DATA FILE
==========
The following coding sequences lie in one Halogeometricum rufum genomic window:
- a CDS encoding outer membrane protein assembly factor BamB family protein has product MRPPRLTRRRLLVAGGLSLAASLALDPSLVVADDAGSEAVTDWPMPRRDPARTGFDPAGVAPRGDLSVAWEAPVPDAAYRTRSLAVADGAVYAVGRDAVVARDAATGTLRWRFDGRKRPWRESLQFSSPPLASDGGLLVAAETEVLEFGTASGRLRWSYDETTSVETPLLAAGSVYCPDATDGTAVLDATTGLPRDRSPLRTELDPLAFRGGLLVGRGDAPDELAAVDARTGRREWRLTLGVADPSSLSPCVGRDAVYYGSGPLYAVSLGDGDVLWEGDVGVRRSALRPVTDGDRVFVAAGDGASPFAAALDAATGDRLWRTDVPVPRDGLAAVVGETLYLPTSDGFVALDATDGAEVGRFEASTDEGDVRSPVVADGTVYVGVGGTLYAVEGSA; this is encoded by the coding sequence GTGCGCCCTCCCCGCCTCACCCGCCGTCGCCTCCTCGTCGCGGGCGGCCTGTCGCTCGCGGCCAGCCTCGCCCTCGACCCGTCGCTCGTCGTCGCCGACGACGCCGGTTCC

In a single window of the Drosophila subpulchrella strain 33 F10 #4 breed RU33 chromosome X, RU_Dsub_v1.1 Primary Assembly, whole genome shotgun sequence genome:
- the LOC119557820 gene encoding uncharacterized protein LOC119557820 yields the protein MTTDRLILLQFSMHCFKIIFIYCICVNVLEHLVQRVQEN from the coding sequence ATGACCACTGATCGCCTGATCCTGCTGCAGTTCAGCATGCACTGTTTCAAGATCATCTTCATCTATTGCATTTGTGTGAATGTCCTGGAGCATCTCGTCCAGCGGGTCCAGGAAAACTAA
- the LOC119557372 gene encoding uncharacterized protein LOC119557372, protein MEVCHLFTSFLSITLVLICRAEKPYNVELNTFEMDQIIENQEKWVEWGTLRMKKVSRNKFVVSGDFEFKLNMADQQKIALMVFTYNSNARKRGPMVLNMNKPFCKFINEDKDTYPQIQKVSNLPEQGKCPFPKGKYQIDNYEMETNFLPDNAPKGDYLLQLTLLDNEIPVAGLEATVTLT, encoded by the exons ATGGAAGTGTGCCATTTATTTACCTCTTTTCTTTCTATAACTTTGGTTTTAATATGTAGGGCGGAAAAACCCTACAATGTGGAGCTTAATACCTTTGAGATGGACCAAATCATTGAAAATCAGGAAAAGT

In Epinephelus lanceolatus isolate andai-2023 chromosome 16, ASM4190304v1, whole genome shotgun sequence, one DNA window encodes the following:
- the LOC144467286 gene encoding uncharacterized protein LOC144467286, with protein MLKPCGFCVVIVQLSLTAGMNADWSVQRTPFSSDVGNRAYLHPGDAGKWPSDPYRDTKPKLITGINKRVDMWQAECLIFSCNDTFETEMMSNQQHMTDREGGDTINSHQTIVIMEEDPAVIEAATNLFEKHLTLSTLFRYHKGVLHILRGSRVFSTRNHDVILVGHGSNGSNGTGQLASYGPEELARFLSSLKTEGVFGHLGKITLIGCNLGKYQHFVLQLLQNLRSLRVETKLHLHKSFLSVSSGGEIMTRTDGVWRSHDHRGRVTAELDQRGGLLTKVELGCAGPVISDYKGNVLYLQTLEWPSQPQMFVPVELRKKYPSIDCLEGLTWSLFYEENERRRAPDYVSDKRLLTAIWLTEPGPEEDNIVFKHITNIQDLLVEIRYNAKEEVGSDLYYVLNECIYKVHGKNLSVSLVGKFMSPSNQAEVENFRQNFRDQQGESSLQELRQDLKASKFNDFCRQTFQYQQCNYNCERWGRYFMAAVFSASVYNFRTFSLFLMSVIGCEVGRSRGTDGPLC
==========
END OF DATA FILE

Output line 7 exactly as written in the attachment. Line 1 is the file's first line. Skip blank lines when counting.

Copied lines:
- the LOC144467286 gene encoding uncharacterized protein LOC144467286, with protein MLKPCGFCVVIVQLSLTAGMNADWSVQRTPFSSDVGNRAYLHPGDAGKWPSDPYRDTKPKLITGINKRVDMWQAECLIFSCNDTFETEMMSNQQHMTDREGGDTINSHQTIVIMEEDPAVIEAATNLFEKHLTLSTLFRYHKGVLHILRGSRVFSTRNHDVILVGHGSNGSNGTGQLASYGPEELARFLSSLKTEGVFGHLGKITLIGCNLGKYQHFVLQLLQNLRSLRVETKLHLHKSFLSVSSGGEIMTRTDGVWRSHDHRGRVTAELDQRGGLLTKVELGCAGPVISDYKGNVLYLQTLEWPSQPQMFVPVELRKKYPSIDCLEGLTWSLFYEENERRRAPDYVSDKRLLTAIWLTEPGPEEDNIVFKHITNIQDLLVEIRYNAKEEVGSDLYYVLNECIYKVHGKNLSVSLVGKFMSPSNQAEVENFRQNFRDQQGESSLQELRQDLKASKFNDFCRQTFQYQQCNYNCERWGRYFMAAVFSASVYNFRTFSLFLMSVIGCEVGRSRGTDGPLC